This passage occurs in the Narrative Lectionary Year 2 (most recently: Nov 8, 2015). This passage also occurs in year C of the RCL (most recently May 29, 2016)
Summary: The coolest thing in the Hebrew is reconstruction of the altar by Elijah. While Elijah is known in this passage for his courage, the Hebrew suggests he is also a healer. In fact, Elijah's work on the altar could really be seen as a model for understanding the necessary healing of the church today. First, it connects the people to God's work in the past; Second, it connects people to God in prayer. Third, it symbolizes the intended transformation of the people: a house of seeds, nourished by water and sent ablaze by fire. I don't want to miss the counter-cultural courage of Elijah; I just want to uplift Elijah's capacity to rebuild.
פסחים (from "pesach", meaning "hobble?"; 18:21 and 18:26) This verb is crazy here. This word is likely a homograph, where two words are spelled the same, but have different meanings. (Like "bear" can have two meanings in English). The more common word with this spelling comes into English as "pass over", as "Passover." Elisha is playing on this here?
More likely, it means "be lame" or "hobble." In this sense you could translate this as "How long will you waffle between..."
The other possibility is "dance" The TWOT suggest,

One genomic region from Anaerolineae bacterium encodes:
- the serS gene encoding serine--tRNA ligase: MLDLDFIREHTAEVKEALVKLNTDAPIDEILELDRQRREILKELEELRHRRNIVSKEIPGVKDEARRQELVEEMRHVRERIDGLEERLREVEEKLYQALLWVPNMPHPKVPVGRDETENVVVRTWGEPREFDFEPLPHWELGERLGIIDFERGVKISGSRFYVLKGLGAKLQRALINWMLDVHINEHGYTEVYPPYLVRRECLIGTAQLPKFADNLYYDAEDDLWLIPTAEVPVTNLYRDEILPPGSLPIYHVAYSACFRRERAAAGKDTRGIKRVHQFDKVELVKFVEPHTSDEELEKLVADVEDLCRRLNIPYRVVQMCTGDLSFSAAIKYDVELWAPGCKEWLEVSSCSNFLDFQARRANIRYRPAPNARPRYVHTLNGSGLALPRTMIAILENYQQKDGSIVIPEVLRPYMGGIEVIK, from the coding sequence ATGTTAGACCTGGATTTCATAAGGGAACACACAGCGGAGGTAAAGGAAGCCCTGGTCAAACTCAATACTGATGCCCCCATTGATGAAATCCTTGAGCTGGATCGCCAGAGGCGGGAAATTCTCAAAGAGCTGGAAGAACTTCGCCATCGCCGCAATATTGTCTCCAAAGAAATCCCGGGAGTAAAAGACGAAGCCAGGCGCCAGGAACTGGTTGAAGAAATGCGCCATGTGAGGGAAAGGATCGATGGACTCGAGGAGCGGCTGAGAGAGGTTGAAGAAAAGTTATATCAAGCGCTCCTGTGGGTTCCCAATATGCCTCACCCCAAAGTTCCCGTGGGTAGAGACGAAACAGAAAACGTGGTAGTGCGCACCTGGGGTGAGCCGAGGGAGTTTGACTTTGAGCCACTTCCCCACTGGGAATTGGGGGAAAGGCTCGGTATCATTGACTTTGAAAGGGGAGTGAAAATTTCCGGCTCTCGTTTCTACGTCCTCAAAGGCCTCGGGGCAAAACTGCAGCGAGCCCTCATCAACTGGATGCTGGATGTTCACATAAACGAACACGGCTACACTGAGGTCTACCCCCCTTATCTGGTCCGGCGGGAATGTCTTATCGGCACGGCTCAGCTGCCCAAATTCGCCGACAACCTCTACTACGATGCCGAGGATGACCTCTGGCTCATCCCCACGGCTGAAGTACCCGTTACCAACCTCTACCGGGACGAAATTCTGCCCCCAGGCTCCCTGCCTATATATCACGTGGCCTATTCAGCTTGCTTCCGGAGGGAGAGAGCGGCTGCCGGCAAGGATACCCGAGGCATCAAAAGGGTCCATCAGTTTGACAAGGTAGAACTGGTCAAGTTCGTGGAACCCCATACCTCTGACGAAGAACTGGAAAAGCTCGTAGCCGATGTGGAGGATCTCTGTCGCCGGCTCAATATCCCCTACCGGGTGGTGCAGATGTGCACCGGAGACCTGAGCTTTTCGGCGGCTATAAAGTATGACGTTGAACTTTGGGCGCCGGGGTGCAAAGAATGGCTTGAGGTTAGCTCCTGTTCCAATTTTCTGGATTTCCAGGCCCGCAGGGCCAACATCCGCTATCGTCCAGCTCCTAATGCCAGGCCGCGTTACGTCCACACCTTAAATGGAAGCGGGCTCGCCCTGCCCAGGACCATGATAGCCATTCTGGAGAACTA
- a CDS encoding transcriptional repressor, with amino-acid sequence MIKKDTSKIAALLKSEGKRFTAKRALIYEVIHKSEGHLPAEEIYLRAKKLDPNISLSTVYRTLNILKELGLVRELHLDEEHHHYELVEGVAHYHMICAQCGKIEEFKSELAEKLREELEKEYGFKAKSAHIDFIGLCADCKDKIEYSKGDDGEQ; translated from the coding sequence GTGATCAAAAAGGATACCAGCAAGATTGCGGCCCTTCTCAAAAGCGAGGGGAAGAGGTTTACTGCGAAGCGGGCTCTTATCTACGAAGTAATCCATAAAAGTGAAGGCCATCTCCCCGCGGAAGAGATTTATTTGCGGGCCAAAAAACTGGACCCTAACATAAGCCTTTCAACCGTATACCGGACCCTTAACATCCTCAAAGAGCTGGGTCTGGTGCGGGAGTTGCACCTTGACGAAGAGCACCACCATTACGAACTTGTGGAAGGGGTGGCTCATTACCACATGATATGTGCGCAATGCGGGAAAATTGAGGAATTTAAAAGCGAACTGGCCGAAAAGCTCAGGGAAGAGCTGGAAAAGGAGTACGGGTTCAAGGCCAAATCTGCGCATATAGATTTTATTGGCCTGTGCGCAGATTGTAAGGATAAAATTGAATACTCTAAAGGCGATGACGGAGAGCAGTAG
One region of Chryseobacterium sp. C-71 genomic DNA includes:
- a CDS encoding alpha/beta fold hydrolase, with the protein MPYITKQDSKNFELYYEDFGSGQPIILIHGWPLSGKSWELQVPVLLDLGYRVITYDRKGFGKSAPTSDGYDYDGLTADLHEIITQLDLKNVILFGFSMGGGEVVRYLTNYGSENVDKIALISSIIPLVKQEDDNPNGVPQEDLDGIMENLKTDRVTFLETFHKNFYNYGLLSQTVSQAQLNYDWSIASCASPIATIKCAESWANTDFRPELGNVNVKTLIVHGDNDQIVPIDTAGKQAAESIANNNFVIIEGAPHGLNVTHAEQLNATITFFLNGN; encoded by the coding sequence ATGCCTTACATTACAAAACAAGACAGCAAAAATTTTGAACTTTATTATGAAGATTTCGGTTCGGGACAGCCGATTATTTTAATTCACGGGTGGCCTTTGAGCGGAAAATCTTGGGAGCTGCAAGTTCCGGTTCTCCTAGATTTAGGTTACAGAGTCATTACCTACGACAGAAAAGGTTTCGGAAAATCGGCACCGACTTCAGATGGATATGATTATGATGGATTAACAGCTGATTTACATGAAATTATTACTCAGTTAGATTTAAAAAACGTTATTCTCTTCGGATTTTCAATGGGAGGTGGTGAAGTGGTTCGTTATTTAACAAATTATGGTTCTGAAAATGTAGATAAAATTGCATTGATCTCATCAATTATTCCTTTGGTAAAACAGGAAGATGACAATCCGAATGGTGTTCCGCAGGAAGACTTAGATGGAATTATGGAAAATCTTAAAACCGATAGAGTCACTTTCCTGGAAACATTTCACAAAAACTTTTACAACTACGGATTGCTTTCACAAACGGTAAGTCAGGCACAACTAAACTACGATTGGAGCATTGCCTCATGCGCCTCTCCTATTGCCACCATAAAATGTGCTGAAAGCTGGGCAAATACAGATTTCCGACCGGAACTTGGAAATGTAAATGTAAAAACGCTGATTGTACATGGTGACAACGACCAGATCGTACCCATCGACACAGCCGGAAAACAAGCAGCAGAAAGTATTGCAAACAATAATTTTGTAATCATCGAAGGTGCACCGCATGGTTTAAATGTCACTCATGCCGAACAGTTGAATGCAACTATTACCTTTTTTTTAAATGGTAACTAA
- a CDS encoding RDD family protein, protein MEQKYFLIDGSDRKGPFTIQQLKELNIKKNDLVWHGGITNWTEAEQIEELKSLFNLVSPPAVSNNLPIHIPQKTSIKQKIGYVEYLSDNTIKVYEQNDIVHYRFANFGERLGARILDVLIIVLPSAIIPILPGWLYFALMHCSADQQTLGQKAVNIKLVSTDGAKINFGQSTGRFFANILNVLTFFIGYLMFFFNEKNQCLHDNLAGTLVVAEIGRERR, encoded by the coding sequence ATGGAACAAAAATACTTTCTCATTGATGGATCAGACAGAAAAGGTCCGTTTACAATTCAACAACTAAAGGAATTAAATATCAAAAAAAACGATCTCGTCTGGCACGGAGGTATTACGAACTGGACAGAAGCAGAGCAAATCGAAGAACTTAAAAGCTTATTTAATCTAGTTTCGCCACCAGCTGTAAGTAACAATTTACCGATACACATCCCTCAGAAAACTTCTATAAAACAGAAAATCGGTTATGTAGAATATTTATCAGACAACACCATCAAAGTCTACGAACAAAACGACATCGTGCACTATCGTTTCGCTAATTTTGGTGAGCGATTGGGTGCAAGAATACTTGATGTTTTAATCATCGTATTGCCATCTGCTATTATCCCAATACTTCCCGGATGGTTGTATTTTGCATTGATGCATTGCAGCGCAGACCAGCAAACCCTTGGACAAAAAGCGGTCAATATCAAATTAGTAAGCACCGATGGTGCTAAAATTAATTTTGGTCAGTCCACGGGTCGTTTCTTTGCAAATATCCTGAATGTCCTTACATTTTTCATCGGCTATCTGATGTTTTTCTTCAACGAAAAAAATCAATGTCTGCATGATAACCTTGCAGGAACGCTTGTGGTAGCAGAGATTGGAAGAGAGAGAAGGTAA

"1Kings 18:21, "how long 'halt' ye (KJV) between two opinions?" Another suggested translation is, "how long will you 'hobble' on two crutches?" (i.e., Yahweh and Baal). (3) 1Kings 18:26, "and they (the priests of Baal) 'leaped' upon/'hobbled' upon the altar, " presumably a reference to some kind of pagan ritual dance. V.P.H."
-> How long will you dance between two gods?!
Either way, waffle or dance could be pretty powerful stuff (okay, both a bit poetic, but we are talking about Elijah here. Gird your loins and preach it.)
בשם ((really ב+שם), shem, meaning "name"; 18:24) What is at stake here is really the "name" of the LORD. The name of the LORD does not simply mean the pronunciation, but the reputation of the LORD. Is the God of Israel the faithful God, the living God, the true God...the answering God? Or not?
ענה (meaning "answer" or "respond"; appears 8 times in this passage). Baal does not answer. God does. This is the crux of the matter for ancient Israel as it is for us today. Does God respond to us?
רפה ("rapa", meaning "heal"; 18:30) This word is translated here as "repair." However, it is normally translated as healing. If we are to rebuild churches, we need to heal them. Heal them first with their sense of the past by reaffirming God's presence in their history; second, heal them with prayer. Third, heal them with water (Baptism); Fourth heal them with fire (Holy Spirit); heal them with hope -- expect the church to be the seeds of the future.
בית סאתים זרע (three words meaning "house of grain seeds"; 18:32) Elijah has the people built a moat around the alter big enough for two bags of seed. The Hebrew opens up another layer of interpretation. The literal Hebrew is this: "Make a healing (or trench) as a house of grain seed, two bags, circling the altar." The altar will be circled as by a house of grain. What a beautiful image of the church, an alter surrounded by a house of seed grain, nourished by water, by prayer and by the fire of God!
And yes, in 18:38 the actual Hebrew word does mean lick; the waters were licked!